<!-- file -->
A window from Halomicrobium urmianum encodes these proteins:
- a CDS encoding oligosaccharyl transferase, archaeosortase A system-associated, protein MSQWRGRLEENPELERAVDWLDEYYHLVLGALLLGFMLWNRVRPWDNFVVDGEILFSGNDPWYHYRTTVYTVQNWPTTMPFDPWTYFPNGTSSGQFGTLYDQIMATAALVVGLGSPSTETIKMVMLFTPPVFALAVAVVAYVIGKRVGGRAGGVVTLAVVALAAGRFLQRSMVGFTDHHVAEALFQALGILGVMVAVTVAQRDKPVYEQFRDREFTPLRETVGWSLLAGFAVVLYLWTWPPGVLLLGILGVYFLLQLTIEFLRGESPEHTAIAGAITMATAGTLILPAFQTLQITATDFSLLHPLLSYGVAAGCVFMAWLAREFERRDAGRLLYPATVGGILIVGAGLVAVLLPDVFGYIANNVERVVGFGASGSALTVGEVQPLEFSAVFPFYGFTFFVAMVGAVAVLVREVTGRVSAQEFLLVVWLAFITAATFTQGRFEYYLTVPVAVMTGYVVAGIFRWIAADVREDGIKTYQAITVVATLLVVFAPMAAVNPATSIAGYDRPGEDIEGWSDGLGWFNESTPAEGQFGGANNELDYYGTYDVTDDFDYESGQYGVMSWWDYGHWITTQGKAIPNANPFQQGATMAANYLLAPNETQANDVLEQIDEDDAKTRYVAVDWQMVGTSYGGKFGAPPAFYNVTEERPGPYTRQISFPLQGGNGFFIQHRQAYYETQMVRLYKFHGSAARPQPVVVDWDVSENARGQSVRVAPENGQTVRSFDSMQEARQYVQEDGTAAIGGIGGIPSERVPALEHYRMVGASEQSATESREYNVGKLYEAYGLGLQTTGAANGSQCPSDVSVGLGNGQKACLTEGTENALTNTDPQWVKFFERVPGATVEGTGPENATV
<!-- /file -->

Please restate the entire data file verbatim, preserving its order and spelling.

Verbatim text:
A window from Halomicrobium urmianum encodes these proteins:
- a CDS encoding oligosaccharyl transferase, archaeosortase A system-associated, protein MSQWRGRLEENPELERAVDWLDEYYHLVLGALLLGFMLWNRVRPWDNFVVDGEILFSGNDPWYHYRTTVYTVQNWPTTMPFDPWTYFPNGTSSGQFGTLYDQIMATAALVVGLGSPSTETIKMVMLFTPPVFALAVAVVAYVIGKRVGGRAGGVVTLAVVALAAGRFLQRSMVGFTDHHVAEALFQALGILGVMVAVTVAQRDKPVYEQFRDREFTPLRETVGWSLLAGFAVVLYLWTWPPGVLLLGILGVYFLLQLTIEFLRGESPEHTAIAGAITMATAGTLILPAFQTLQITATDFSLLHPLLSYGVAAGCVFMAWLAREFERRDAGRLLYPATVGGILIVGAGLVAVLLPDVFGYIANNVERVVGFGASGSALTVGEVQPLEFSAVFPFYGFTFFVAMVGAVAVLVREVTGRVSAQEFLLVVWLAFITAATFTQGRFEYYLTVPVAVMTGYVVAGIFRWIAADVREDGIKTYQAITVVATLLVVFAPMAAVNPATSIAGYDRPGEDIEGWSDGLGWFNESTPAEGQFGGANNELDYYGTYDVTDDFDYESGQYGVMSWWDYGHWITTQGKAIPNANPFQQGATMAANYLLAPNETQANDVLEQIDEDDAKTRYVAVDWQMVGTSYGGKFGAPPAFYNVTEERPGPYTRQISFPLQGGNGFFIQHRQAYYETQMVRLYKFHGSAARPQPVVVDWDVSENARGQSVRVAPENGQTVRSFDSMQEARQYVQEDGTAAIGGIGGIPSERVPALEHYRMVGASEQSATESREYNVGKLYEAYGLGLQTTGAANGSQCPSDVSVGLGNGQKACLTEGTENALTNTDPQWVKFFERVPGATVEGTGPENATV